Small Basaltic Volcanic Features
Brian Dempsey, West-Chatham Middle School, Georgia
Trina Knox, Hernderson Middle School, Georgia
Kay Emde, Heritage Hall, Oklahoma
Charles Randazzo, Southern Middle School, Pennsylvania
On Mercury (which little is known about in regards to volcanic activity), there is evidence of volcanic activity as seen by the smooth-bottomed craters thought to be infilled by basalt lava.
Nash Lava Flow
Our Angela Lansbury look-alike standing on the basalt lava flow.
We stopped at a broad, rubbly, low-slope exposure of dark rock that extended for approximately a kilometer along the road and a kilometer toward the tree line. Little vegetation occurred on the exposure. The rocks were dotted with lichens and occasional shrubs, grasses, and small trees grew in sheltered areas where soil had accumulated.
The rock was a basalt; dark in color, fine-grained, with both large and small bubbles.
Most of the lava was rough in appearance and broken along fractures. The basaltic lava mainly had a craggy a’a texture with a small area that exhibited a smooth, ropey pahoehoe texture. In one area a channel-shaped feature was observed. It was approximately 2 to 3 meters deep and 6 meters across and extended for tens of meters before merging with the fragmented basaltic rock.
Looking into a lava channel.
This flow was interpreted to be a large balsaltic flow from the Nash cinder cone, which is related to the nearby Belknap shield volcano. The presence of rough a’a lava suggests the lava may have been flowing quickly, causing the surface to crack and break into jagged blocks. The tube-shaped feature may have been a lava channel or lava tube through which a stream of lava flowed during an eruption. The flow was relatively recent, as it has not been colonized by vegetation and the flows appeared to have undergone little weathering.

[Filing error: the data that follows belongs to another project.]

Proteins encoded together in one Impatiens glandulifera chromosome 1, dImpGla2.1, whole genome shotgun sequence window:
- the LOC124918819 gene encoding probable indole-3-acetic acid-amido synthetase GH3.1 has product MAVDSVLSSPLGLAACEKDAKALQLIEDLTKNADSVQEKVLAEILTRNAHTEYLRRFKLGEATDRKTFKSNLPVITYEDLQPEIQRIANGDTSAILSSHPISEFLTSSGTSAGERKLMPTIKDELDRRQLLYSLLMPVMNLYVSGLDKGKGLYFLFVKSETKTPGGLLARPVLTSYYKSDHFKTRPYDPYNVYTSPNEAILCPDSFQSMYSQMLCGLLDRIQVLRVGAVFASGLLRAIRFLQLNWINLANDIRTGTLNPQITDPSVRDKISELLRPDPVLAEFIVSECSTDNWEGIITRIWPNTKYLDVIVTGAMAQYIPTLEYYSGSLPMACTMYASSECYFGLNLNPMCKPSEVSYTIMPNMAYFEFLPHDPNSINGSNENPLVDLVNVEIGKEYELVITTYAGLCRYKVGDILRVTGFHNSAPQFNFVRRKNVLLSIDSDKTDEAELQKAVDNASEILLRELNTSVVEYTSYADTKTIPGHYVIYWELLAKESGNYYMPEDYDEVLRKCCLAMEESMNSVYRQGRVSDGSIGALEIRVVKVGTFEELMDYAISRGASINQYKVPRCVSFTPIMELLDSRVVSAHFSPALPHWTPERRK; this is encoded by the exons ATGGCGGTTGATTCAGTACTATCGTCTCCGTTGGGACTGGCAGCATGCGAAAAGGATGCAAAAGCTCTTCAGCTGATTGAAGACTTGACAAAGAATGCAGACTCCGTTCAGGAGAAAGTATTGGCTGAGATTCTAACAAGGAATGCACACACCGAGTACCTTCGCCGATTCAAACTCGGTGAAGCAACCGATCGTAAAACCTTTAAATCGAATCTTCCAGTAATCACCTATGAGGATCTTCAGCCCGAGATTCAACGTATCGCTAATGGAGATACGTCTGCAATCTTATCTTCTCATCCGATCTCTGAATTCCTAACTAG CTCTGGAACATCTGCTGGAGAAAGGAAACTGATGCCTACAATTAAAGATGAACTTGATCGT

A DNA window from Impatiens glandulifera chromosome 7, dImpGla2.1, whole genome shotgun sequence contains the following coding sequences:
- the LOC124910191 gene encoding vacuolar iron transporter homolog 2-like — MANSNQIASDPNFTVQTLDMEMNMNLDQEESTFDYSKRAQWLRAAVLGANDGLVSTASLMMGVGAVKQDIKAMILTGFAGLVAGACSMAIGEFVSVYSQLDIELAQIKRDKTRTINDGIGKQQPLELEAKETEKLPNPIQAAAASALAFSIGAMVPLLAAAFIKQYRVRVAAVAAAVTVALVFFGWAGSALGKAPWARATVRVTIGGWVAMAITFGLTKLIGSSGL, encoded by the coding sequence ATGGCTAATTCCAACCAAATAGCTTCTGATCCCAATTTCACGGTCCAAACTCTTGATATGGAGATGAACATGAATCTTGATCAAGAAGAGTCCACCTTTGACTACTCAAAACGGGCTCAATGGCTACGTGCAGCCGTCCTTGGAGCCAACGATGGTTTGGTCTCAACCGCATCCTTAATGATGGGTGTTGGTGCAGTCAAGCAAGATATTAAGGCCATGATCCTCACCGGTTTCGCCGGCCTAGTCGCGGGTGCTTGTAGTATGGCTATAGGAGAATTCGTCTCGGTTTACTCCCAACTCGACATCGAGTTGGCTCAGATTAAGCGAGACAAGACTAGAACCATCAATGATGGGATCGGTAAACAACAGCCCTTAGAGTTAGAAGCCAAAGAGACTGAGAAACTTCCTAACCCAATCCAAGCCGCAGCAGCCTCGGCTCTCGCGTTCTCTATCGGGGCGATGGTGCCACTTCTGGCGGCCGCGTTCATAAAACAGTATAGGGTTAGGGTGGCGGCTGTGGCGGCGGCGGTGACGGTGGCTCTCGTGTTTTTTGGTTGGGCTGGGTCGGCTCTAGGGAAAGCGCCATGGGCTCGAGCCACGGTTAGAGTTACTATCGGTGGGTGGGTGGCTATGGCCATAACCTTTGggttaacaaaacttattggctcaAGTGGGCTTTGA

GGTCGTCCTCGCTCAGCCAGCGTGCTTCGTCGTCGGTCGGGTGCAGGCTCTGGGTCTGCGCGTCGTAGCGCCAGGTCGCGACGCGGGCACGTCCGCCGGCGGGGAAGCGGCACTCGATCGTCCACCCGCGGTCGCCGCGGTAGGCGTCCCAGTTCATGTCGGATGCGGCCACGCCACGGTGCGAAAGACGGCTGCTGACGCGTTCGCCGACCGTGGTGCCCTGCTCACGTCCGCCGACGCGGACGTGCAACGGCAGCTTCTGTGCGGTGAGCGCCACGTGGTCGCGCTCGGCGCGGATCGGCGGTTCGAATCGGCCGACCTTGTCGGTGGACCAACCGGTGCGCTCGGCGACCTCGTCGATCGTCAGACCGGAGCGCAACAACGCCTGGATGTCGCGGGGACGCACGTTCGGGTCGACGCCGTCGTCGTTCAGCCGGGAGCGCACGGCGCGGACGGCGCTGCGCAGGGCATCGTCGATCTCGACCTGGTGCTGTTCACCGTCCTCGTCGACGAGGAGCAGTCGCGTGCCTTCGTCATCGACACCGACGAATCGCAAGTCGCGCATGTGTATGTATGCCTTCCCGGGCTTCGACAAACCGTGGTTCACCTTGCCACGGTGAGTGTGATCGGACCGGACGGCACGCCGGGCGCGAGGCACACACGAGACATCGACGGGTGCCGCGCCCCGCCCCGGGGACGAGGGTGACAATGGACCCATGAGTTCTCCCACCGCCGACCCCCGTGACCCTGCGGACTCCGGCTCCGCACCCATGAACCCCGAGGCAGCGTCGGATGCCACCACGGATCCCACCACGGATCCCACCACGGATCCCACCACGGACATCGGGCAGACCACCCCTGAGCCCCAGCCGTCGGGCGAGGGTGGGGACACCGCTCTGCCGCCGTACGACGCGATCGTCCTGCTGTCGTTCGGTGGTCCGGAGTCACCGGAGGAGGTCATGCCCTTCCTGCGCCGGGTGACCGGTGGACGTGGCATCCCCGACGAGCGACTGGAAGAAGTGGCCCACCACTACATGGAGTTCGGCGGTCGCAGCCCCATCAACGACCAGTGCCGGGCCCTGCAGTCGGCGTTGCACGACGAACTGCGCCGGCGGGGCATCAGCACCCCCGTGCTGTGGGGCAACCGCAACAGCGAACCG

Small basaltic flows, such as the Nash flow, are the building blocks of large shield volcanos. Basalt lava has a low viscosity and low gas content; it tends to spread across the terrain in thin layers. Over time, these flows become stacked one on top of the other, eventually forming more massive volcanic features.
Lava Butte at Newberry Volcano Visitor Center
Lava Butte is a 500 foot high hill with steep slopes of about 32 degrees and a flatter top. The surface of the butte is composed of sand to boulder sized blocks of dark reddish fine-grained rock with an abundance of small vesicles (bubbles). A broad, rubbly, lower slope, expanse of dark, blackish fine-grained rock occurs on the side of the butte and extends down slope and onto the local landscape. Channel-like features cut through this expanse.
Lava Butte, a cinder cone on the slope of Newberry Shield Volcano.
The rocks comprising the butte were identified as basalt, specifically as scoria, a basalt that cooled very fast and contains an abundance of air-filled holes. The lower slope expanse of rock also was identified as basalt, although it had a different texture. This region was similar to the a’a exposure described for Nash Lava Flow.
Lava Butte is a cinder cone that formed about 6,000 years ago. It formed as gas-rich basaltic magma erupted explosively. The bits of magma cooled quickly in the air, forming frothy scoria. As they fell to the surface they built the steep-sided cone. Most basalt eruptions are not explosive; basalt lava commonly is a low viscosity fluid because it contains relatively little silica and little gas. Following the butte formation, a non-explosive, low viscosity basaltic lava flow broke through the side of the butte and flowed downhill. Some of this lava traveled as rivers along the channel-like features — the lava channels and lava tubes observed in the surface. Lava Butte apparently underwent another period of explosive activity after the flow, as cinders occur on top of the flow. In total, Lava Butte and its flow contain about 1.4 cubic kilometers of lava, covering 6,117 acres).